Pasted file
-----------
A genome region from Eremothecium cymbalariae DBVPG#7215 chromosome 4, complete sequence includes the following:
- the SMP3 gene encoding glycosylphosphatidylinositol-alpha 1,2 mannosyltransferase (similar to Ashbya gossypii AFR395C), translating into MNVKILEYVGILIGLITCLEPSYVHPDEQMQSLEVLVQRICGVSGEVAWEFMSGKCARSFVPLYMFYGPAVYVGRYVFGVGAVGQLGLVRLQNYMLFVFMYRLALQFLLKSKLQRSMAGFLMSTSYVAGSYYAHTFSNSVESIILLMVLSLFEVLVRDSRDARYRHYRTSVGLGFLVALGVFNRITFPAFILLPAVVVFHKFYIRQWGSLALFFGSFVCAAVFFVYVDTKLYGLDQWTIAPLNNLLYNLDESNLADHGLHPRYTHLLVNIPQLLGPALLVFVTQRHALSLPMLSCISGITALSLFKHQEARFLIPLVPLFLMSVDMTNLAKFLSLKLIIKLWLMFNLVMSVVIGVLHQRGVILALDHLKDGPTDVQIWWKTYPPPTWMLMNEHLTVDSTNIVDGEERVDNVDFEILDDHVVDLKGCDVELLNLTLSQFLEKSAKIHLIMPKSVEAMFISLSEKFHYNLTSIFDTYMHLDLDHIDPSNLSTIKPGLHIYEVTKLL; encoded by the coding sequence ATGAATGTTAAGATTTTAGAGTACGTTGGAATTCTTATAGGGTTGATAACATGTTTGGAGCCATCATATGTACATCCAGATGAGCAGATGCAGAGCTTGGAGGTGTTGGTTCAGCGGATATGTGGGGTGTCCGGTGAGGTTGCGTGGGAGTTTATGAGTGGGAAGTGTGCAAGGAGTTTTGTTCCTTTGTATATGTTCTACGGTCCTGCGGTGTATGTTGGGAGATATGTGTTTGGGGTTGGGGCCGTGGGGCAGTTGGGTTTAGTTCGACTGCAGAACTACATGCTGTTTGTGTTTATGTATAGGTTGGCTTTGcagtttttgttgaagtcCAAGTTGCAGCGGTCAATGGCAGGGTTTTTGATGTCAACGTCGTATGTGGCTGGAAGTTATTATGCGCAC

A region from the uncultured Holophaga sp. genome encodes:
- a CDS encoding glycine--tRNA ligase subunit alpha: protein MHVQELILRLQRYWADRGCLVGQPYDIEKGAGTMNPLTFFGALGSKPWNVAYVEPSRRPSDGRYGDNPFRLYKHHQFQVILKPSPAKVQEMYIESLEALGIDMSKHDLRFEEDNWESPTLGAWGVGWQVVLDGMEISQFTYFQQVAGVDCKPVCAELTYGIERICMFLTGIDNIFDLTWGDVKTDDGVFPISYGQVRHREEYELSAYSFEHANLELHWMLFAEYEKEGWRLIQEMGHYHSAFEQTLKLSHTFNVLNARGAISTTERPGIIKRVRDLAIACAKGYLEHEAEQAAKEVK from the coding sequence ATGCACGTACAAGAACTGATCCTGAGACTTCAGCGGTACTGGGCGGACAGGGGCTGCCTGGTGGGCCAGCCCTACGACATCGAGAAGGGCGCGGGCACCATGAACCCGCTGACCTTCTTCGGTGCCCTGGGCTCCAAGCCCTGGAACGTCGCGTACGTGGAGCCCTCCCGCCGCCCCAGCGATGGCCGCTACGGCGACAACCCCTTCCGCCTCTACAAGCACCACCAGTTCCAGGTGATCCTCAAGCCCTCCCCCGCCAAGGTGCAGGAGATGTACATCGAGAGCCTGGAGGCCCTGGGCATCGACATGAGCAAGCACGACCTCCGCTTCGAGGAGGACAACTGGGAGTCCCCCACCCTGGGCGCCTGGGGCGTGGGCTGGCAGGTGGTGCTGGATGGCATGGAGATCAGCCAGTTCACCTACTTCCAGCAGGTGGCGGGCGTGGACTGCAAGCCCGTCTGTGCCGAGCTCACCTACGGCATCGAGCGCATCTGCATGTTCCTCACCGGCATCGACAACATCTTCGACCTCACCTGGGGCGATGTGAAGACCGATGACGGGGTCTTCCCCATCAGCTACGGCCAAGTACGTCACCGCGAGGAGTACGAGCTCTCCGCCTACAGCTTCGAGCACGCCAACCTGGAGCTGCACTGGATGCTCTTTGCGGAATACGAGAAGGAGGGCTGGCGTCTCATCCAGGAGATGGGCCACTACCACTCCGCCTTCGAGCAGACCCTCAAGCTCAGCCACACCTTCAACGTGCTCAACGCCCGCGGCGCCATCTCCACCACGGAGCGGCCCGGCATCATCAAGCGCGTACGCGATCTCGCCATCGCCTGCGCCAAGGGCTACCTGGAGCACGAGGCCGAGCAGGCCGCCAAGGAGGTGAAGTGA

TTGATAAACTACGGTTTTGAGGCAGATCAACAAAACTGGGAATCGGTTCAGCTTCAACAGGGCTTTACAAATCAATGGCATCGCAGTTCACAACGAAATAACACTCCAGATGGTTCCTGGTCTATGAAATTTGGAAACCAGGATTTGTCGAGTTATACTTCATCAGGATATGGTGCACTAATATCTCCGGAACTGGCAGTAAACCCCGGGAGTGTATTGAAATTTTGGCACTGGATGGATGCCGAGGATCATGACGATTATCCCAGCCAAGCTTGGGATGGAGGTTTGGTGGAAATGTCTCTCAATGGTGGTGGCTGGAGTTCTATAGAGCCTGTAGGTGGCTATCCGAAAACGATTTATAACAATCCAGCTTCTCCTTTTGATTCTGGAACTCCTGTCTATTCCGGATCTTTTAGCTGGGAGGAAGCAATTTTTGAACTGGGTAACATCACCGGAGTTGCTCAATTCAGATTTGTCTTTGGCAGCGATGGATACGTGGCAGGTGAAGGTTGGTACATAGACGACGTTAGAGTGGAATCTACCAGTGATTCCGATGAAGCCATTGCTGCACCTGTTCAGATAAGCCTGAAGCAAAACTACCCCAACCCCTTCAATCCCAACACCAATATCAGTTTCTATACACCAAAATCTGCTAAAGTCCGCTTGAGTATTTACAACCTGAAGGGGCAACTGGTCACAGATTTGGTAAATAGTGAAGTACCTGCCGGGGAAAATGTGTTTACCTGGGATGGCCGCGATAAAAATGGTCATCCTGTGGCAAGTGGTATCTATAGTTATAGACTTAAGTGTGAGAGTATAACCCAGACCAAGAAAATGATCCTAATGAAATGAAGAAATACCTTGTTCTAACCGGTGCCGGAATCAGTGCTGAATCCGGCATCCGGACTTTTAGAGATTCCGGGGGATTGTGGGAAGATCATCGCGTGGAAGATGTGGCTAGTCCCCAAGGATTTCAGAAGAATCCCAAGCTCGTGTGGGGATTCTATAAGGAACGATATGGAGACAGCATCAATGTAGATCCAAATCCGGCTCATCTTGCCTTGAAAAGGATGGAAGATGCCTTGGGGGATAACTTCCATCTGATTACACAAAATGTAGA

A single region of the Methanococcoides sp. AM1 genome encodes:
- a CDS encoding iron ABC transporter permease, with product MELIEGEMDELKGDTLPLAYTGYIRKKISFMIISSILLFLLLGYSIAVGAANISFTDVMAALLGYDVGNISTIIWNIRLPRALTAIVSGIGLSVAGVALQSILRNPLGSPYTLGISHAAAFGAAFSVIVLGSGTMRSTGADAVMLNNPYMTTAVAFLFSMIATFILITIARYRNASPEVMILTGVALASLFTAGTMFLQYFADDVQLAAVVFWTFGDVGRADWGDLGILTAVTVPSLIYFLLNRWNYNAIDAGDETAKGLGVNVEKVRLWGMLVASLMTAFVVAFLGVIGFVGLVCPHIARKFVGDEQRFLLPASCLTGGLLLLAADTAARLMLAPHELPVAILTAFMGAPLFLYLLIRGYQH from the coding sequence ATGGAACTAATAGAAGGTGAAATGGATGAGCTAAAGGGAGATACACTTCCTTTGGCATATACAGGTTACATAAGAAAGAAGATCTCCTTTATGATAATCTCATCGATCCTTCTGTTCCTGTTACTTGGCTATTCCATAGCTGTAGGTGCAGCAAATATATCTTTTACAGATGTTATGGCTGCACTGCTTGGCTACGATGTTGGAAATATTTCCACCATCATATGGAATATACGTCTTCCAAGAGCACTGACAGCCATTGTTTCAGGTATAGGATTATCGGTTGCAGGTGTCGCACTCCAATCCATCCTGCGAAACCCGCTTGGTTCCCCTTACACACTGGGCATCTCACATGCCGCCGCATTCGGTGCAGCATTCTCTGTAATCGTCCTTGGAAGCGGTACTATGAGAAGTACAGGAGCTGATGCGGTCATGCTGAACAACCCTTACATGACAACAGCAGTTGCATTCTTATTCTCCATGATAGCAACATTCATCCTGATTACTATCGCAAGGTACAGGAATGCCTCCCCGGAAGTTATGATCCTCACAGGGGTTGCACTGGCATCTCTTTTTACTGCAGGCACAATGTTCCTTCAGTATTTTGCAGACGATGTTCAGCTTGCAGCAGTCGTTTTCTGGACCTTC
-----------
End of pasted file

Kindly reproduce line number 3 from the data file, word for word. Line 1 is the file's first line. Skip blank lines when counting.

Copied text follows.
A region from the uncultured Holophaga sp. genome encodes: